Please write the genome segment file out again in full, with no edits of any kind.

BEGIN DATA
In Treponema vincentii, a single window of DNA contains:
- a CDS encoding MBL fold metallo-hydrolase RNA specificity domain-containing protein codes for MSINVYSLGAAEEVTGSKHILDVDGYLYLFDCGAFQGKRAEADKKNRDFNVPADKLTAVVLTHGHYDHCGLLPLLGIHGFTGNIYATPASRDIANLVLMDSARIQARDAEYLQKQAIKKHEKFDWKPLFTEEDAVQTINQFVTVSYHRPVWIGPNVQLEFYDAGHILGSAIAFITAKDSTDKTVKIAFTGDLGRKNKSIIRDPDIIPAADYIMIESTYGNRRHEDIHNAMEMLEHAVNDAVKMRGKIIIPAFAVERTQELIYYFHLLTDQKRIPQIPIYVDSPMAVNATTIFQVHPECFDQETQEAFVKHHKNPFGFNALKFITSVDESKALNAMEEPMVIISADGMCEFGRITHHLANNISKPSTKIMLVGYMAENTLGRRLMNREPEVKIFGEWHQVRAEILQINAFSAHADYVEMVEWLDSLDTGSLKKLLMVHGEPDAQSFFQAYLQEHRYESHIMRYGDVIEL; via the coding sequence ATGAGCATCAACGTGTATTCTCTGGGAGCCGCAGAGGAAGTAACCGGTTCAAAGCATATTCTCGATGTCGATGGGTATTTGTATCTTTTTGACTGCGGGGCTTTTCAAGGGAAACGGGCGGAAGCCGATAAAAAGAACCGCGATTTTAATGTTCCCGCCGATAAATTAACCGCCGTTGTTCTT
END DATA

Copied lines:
In Treponema vincentii, a single window of DNA contains:
- a CDS encoding MBL fold metallo-hydrolase RNA specificity domain-containing protein codes for MSINVYSLGAAEEVTGSKHILDVDGYLYLFDCGAFQGKRAEADKKNRDFNVPADKLTAVVLTHGHYDHCGLLPLLGIHGFTGNIYATPASRDIANLVLMDSARIQARDAEYLQKQAIKKHEKFDWKPLFTEEDAVQTINQFVTVSYHRPVWIGPNVQLEFYDAGHILGSAIAFITAKDSTDKTVKIAFTGDLGRKNKSIIRDPDIIPAADYIMIESTYGNRRHEDIHNAMEMLEHAVNDAVKMRGKIIIPAFAVERTQELIYYFHLLTDQKRIPQIPIYVDSPMAVNATTIFQVHPECFDQETQEAFVKHHKNPFGFNALKFITSVDESKALNAMEEPMVIISADGMCEFGRITHHLANNISKPSTKIMLVGYMAENTLGRRLMNREPEVKIFGEWHQVRAEILQINAFSAHADYVEMVEWLDSLDTGSLKKLLMVHGEPDAQSFFQAYLQEHRYESHIMRYGDVIEL; via the coding sequence ATGAGCATCAACGTGTATTCTCTGGGAGCCGCAGAGGAAGTAACCGGTTCAAAGCATATTCTCGATGTCGATGGGTATTTGTATCTTTTTGACTGCGGGGCTTTTCAAGGGAAACGGGCGGAAGCCGATAAAAAGAACCGCGATTTTAATGTTCCCGCCGATAAATTAACCGCCGTTGTTCTT